# Category Archives: Set Theory

## Set Theory and Weather Prediction

Here’s a puzzle:

You and Bob are going to play a game which has the following steps.

1. Bob thinks of some function $f\colon \mathbb{R}\to\mathbb{R}$ (it’s arbitrary: it doesn’t have to be continuous or anything).
2. You pick an $x \in \mathbb{R}$.
3. Bob reveals to you the table of values $\{(x_0, f(x_0))\mid x_0\ne x\}$ of his function on every input except the one you specified
4. You guess the value $f(x)$ of Bob’s secret function on the number $x$ that you picked in step 2.

You win if you guess right, you lose if you guess wrong. What’s the best strategy you have?

This initially seems completely hopeless: the values of $f$ on inputs $x_0\ne x$ have nothing to do with the value of $f$ on input $x$, so how could you do any better then just making a wild guess?

In fact, it turns out that if you, say, choose $x$ in Step 2 with uniform probability from $\lbrack 0,1\rbrack$, the axiom of choice implies that you have a strategy such that, whatever $f$ Bob picked, you will win the game with probability 1!

Filed under Puzzles, Set Theory

## Making Money Disappear Through Infinite Iteration

In Joel David Hamkin’s paper Supertasks and Computation, he relates the following puzzle: Suppose that you have a countable infinity of dollar bills, and one day you meet the devil, who offers you the following bargain: In the first half minute from now, the devil will give you two dollar bills, and take one from you in return. In the quarter minute after that, the devil again gives you two dollar bills, and takes one from you in return. And so on, in the eighth of a minute after that, and the sixteenth of a minute after that, etc. After a minute, the whole transaction is complete. Should you take this bargain?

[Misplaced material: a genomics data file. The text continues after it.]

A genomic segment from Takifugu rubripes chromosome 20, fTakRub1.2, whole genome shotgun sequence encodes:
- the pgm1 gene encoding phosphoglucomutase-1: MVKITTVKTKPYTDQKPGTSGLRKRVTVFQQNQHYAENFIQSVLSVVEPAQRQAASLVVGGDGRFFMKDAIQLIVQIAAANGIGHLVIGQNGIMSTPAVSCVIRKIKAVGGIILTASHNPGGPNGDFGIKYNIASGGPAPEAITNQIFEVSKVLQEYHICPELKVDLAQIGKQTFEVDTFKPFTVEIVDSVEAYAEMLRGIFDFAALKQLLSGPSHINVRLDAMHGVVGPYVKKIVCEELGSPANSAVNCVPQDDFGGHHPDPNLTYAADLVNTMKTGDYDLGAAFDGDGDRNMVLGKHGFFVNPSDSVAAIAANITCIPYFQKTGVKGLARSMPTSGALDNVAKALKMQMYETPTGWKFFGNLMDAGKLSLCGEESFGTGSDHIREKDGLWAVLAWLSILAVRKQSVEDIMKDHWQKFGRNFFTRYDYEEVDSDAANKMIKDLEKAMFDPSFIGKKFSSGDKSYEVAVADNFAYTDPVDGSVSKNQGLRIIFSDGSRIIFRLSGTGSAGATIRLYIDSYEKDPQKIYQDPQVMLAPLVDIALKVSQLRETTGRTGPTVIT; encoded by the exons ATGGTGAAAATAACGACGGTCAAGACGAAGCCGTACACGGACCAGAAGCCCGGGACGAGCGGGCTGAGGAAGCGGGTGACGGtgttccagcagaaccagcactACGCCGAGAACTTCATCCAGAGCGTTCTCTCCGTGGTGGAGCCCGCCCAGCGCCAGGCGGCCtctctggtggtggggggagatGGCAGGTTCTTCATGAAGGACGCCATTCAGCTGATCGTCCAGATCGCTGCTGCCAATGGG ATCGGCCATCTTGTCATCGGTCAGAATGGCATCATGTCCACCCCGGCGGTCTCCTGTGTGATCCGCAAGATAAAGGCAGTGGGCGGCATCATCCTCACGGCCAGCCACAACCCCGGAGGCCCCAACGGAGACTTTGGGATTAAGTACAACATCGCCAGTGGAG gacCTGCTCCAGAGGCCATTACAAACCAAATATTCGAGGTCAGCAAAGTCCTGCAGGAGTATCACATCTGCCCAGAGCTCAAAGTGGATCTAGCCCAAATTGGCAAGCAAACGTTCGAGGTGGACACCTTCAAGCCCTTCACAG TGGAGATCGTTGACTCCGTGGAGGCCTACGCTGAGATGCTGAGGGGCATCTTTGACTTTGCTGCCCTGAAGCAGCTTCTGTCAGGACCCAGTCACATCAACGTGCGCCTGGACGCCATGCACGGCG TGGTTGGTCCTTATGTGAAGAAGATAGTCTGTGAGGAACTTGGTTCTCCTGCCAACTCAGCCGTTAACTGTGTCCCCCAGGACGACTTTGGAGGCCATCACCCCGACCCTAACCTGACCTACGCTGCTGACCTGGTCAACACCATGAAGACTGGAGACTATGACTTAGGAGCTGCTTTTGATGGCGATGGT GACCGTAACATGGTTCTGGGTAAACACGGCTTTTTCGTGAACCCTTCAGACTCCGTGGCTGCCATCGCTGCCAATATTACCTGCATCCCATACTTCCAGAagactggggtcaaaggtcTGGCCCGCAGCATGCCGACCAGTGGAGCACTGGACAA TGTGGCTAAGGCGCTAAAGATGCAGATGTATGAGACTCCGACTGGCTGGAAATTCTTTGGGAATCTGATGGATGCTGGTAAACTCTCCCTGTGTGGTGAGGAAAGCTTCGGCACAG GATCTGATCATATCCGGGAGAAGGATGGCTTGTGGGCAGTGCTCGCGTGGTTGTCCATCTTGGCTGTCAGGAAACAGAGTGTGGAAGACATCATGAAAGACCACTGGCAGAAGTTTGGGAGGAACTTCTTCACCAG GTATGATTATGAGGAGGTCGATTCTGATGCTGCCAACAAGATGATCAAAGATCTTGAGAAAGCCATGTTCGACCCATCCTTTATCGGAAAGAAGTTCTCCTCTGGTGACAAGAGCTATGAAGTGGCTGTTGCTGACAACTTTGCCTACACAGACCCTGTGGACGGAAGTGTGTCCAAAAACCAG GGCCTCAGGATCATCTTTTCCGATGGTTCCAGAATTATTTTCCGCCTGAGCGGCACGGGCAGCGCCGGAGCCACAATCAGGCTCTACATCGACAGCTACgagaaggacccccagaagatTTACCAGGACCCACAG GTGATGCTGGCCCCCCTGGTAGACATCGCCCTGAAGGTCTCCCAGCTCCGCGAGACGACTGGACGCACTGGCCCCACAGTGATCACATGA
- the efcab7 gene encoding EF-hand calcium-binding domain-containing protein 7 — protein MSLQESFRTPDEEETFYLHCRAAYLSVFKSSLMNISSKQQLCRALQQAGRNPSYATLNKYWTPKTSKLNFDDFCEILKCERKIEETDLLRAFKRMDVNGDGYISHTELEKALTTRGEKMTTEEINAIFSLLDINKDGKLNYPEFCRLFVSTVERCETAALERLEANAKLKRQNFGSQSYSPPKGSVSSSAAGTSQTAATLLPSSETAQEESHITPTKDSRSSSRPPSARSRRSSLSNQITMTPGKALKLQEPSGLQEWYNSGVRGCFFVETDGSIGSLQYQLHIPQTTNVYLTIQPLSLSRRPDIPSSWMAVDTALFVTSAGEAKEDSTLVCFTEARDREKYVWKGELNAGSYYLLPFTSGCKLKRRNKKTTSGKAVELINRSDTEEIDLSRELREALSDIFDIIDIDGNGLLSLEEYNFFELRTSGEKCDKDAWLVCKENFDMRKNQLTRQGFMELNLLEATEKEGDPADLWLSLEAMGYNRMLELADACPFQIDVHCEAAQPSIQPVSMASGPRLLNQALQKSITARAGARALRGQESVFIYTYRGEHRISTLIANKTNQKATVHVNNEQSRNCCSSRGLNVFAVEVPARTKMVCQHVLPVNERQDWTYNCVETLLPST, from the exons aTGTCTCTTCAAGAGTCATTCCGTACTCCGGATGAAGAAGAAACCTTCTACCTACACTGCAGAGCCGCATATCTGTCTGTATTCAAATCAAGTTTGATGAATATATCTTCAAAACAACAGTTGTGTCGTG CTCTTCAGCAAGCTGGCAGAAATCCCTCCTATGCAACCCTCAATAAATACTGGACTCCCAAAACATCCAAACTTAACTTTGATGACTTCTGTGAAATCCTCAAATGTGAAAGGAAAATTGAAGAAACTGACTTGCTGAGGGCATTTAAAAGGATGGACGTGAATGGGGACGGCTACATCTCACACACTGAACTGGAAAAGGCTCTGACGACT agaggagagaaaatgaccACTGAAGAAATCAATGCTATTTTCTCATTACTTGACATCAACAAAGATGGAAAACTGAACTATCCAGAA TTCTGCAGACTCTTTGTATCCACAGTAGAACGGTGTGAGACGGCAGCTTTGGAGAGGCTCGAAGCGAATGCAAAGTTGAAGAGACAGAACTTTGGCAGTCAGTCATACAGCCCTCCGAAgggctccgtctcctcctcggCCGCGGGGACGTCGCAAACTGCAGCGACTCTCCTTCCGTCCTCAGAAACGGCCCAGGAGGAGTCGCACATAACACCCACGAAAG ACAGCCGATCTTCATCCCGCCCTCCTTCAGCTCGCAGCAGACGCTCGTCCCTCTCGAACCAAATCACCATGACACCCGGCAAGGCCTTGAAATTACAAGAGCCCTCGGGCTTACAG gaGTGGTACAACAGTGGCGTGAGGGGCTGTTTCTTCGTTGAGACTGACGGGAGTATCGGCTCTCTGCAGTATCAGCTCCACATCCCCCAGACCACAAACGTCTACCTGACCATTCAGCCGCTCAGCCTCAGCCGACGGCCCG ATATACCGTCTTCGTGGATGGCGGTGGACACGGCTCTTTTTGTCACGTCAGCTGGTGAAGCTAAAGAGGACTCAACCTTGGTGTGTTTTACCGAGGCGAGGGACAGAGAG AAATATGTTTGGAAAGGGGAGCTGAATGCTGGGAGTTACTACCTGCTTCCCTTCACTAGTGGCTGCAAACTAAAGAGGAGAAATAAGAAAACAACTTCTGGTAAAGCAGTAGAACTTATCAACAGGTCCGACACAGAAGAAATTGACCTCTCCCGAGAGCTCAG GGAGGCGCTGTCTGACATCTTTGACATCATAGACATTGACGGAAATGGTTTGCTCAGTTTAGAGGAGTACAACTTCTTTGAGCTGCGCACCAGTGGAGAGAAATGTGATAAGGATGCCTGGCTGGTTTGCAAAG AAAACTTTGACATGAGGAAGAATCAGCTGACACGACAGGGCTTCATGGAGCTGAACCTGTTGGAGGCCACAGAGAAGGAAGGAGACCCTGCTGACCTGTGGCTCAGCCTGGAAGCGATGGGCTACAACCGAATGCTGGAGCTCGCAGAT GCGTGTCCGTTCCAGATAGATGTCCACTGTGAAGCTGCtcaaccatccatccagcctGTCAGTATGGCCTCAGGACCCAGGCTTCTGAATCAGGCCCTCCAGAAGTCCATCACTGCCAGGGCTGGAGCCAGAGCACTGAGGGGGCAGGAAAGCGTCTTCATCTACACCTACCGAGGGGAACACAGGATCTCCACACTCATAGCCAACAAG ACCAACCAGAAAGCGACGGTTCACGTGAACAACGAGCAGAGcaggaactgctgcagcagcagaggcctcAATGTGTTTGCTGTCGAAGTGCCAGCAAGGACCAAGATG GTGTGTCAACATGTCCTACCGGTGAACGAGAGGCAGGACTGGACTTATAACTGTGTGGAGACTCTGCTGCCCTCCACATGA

The answer is “no” and the reason is that the devil could do the following: Think of the bills you have at the start as being numbered 1, 3, 5, etc. and imagine that the devil has an initial pile of bills numbered 2, 4, 6, etc. Then on the nth transaction, the devil gives you the two lowest-numbered bills from his initial pile and takes bill n from you (one can easily show that you have bill n in your possession at this point). Since the devil takes bill n from you on the nth transaction, he gets all the bills in the end and you end up with nothing.

So, even though you start with infinitely many bills and each transaction produces a net gain of one bill for you, after all the transactions are done you have nothing.

In that puzzle, the devil was able to use a tricky strategy to give you more than he took at each stage and still end up with everything. In the following puzzle, which made the rounds when I was a graduate student, no matter what the devil does, he takes everything from you!

You and the devil are taking a train ride together. The train stops at each ordinal. At stop 0, you have countably infinitely many dollar bills. At each stop, the devil does the following two things (in order):

1. If you have nonzero number of dollar bills, the devil takes one and destroys it.
2. The devil gives you countably infinitely many dollar bills.

Prove that no matter what the devil does, when the train reaches stop $\omega_1$ (the first uncountable ordinal), you will have no money.

Solution below.

Filed under Ordinals, Puzzles, Set Theory

## One Puzzle with Two Totally Different Solutions

Peter Winkler‘s excellent book Mathematical Puzzles: A Connoisseur’s Collection has in it the problem of finding a partition of $\mathbb{R}^3$ into disjoint non-trivial circles. (Here “non-trivial” means “not a point.”) Winkler gives a very clever solution which is purely geometric.

Later, I read the same problem in Krzysztof Ciesielski‘s excellent book Set Theory for the Working Mathematician. In that book Ciesielski gives an almost purely set-theoretic solution.

I’ll discuss both solutions below. 　(Don’t read on yet if you want to think about the puzzle first.)